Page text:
Civil litigation in Federal Court has a specific procedural process for initial disclosure of discovery (See Fed. R. Civ. P Rule 26) Under Rule 26 the attorneys for all parties must describe and categorize the nature and location of documents, records, and information electronically stored that may be used to support a party’s claim or defenses. During this initial disclosure it is very important for the attorney to have monitored their client’s compliance in preserving evidence, sent opposing party a “freeze letter” at the beginning of litigation that it must make best efforts to preserve ESI, and identify important stipulations which need to be made with opposing parties regarding protective orders and handling privileged information.

A stipulation parties should make at this stage is to agree to a “clawback” provision in the event privileged information is inadvertently produced. Particularly with ESI it can be more common for an inadvertent disclosure to take place. Parties may agree that privileged information inadvertently produced may be recovered without waiver of the protection. In most circumstances a party who receives information under such an arrangement cannot assert that production of the information waived a claim of privilege. Federal Rules of Evidence 502 specifically provides under most circumstances an inadvertent disclosure does not waive the privilege. However, there is still the possibility if the opposing party can demonstrate the producing party was grossly negligent in its inadvertent disclosure the producing may have waived their right to assert the privilege.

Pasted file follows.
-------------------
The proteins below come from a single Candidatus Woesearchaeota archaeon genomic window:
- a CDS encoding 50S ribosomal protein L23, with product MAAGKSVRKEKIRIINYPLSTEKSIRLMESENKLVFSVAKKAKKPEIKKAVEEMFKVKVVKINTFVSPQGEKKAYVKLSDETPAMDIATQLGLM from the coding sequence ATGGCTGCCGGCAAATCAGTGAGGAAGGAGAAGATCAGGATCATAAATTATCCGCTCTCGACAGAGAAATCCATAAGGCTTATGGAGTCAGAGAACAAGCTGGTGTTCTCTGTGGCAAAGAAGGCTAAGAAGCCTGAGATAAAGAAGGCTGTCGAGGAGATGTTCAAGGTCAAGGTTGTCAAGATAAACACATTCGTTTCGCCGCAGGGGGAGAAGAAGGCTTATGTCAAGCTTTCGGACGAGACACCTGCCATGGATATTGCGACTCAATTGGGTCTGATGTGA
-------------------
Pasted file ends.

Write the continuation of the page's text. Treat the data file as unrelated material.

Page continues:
Finally, at the initial disclosure parties will need to discuss the costs involved in producing discovery. Some ESI production can be very costly depending on how the information is stored, retrieved or what type of format discovery is to be produced. Under certain circumstances costs can shift from the producing party to the requesting party.